"Lord, Listen to Your Children Praying"
Introduction to Prayer and Temperament
Four pairs of preferences:
E - I extroversion - introversion
S - N sensing - intuition
T - F thinking - feeling
J - P judging - perceiving
The first and last pairs are called attitudes because they represent the orientation of the individual in regard to the world.
E – extrovert: stimulated by the outer world of people and things
I – introvert: derives energy from the inner world of ideas, concepts, feelings, and spirit
J – judging: primarily concerned with how things should be.
P – perceiving: primarily concerned with how things are.
The middle pairs of preferences are called functions. They have to do with the method one uses to relate to the world or to oneself.
S – sensing: concentrates on what is available to the senses (visible, audible, etc.)
N – intuitive: concentrates on the inner sense of things
T – thinking: uses the intellect to arrive at a conclusion through reasoning
F – feeling: makes decisions based on how one feels about things
Small Group Reflections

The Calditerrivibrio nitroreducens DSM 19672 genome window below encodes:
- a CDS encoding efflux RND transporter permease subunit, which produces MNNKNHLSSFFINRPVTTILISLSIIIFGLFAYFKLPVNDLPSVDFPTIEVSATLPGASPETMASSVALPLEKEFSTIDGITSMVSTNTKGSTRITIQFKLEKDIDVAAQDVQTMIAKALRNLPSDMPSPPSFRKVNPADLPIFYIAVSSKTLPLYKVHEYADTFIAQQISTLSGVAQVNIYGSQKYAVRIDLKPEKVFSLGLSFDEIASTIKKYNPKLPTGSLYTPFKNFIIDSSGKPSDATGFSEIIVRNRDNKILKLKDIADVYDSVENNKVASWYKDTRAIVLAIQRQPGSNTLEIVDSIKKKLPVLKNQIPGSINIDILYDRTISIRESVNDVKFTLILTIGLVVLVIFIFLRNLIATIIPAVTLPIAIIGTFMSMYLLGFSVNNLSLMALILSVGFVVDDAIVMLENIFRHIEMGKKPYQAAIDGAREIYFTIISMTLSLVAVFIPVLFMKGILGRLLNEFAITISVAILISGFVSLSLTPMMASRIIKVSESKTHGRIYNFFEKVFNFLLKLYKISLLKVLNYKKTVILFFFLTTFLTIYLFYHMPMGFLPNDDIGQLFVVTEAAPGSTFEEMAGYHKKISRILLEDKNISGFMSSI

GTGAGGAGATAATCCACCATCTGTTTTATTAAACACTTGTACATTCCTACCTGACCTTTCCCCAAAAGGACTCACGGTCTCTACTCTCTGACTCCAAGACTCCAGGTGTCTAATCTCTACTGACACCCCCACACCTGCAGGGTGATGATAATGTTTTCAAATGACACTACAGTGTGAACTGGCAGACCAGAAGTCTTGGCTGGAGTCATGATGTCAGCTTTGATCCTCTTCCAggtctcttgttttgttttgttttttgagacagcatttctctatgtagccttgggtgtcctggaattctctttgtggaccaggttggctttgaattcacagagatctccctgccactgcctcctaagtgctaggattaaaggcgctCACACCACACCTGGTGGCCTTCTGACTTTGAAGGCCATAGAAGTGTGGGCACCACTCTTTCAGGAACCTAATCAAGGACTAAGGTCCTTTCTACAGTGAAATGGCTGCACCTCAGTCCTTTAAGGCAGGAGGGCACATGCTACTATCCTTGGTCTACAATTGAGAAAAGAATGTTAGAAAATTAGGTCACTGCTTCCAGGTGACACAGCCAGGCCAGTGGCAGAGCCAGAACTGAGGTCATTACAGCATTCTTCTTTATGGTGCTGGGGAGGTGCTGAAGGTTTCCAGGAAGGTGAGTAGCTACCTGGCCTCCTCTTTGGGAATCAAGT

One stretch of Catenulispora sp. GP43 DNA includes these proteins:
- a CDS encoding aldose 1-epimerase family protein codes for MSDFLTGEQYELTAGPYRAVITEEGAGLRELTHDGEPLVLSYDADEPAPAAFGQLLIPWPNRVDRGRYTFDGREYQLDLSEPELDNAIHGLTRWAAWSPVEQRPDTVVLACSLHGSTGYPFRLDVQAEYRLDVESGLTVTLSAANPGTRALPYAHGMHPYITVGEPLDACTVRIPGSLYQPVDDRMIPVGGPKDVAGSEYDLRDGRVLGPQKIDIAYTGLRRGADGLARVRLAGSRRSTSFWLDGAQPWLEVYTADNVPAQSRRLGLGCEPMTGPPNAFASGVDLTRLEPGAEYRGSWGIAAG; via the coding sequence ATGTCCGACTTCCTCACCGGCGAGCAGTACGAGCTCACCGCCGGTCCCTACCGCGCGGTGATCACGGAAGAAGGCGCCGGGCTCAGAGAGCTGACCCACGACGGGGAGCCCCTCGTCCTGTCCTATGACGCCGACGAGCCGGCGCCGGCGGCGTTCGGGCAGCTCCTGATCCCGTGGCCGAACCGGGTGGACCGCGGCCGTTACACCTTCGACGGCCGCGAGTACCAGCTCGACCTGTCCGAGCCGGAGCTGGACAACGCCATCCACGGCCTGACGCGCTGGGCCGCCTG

Benedictine Prayer – Lectio Divina
Lectio divina is suitable for all temperaments; it uses all four functions. Bible reading is the base.
1. Lectio (reading) – uses senses in reading or perceiving God's works.
2. Meditatio (meditation) – uses thinking to reflect upon one's reading
3. Oratio (prayer) – uses feeling to personalize insights for communion
4. Contemplation (contemplation) – uses intuition to coalesce reading, meditation, and prayer into new insights
The four steps respond to characteristics of all four temperaments:
1. Reading – SJ: study and search to discover wisdom and direction
2. Reflection – NT: gets answers and practical fruit
3. Prayer – NF + SP: intimacy with God, feelings of adoration, contrition, thanksgiving
4. Contemplation – NF: adapting to one's own situation
Ignatian Prayer and Spirituality – The SJ Temperament